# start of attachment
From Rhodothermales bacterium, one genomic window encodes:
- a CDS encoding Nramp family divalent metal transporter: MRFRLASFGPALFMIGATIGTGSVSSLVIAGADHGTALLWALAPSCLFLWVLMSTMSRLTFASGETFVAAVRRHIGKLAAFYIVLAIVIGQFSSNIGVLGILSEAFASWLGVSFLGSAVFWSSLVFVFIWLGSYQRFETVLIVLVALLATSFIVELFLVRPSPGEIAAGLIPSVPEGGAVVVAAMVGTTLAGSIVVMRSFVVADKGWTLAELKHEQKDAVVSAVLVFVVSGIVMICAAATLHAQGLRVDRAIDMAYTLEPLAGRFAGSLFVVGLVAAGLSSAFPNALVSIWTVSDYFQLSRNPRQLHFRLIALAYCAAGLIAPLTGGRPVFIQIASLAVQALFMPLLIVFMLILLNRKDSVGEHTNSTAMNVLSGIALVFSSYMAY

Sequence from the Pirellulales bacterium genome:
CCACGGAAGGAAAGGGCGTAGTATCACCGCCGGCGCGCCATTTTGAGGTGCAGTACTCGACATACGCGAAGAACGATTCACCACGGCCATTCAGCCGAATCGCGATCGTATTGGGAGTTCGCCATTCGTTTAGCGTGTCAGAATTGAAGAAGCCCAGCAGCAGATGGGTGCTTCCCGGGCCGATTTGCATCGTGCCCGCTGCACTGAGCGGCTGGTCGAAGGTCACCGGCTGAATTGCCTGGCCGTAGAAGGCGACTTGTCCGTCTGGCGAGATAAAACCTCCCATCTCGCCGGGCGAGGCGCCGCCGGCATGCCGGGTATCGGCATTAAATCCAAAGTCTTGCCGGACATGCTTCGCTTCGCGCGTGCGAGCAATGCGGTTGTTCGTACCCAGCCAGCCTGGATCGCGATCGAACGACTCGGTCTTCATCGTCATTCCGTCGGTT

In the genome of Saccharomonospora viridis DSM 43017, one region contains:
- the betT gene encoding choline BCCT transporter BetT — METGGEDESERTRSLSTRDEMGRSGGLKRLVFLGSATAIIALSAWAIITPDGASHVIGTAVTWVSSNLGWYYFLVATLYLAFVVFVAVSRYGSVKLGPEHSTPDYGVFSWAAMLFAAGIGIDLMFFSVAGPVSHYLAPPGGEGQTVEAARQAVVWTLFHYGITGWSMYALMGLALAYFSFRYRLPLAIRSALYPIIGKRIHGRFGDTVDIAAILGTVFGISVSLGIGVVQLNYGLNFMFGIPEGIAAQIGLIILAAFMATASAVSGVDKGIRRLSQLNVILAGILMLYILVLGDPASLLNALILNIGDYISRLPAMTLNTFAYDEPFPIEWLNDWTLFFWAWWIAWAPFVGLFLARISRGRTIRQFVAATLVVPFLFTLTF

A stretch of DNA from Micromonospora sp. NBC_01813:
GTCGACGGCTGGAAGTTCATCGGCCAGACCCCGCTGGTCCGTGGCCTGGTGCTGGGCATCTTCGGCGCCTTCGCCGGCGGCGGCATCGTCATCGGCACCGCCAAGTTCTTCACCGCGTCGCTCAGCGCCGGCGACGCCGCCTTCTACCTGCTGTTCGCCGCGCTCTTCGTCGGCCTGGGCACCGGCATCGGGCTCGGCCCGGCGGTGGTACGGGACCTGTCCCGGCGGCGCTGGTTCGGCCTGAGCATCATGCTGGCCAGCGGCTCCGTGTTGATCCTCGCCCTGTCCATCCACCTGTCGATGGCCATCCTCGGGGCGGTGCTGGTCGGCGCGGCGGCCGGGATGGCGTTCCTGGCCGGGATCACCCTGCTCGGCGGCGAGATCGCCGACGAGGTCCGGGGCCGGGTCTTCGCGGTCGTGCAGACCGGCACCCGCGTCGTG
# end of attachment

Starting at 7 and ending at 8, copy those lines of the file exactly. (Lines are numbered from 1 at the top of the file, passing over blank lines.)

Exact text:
A stretch of DNA from Micromonospora sp. NBC_01813:
GTCGACGGCTGGAAGTTCATCGGCCAGACCCCGCTGGTCCGTGGCCTGGTGCTGGGCATCTTCGGCGCCTTCGCCGGCGGCGGCATCGTCATCGGCACCGCCAAGTTCTTCACCGCGTCGCTCAGCGCCGGCGACGCCGCCTTCTACCTGCTGTTCGCCGCGCTCTTCGTCGGCCTGGGCACCGGCATCGGGCTCGGCCCGGCGGTGGTACGGGACCTGTCCCGGCGGCGCTGGTTCGGCCTGAGCATCATGCTGGCCAGCGGCTCCGTGTTGATCCTCGCCCTGTCCATCCACCTGTCGATGGCCATCCTCGGGGCGGTGCTGGTCGGCGCGGCGGCCGGGATGGCGTTCCTGGCCGGGATCACCCTGCTCGGCGGCGAGATCGCCGACGAGGTCCGGGGCCGGGTCTTCGCGGTCGTGCAGACCGGCACCCGCGTCGTG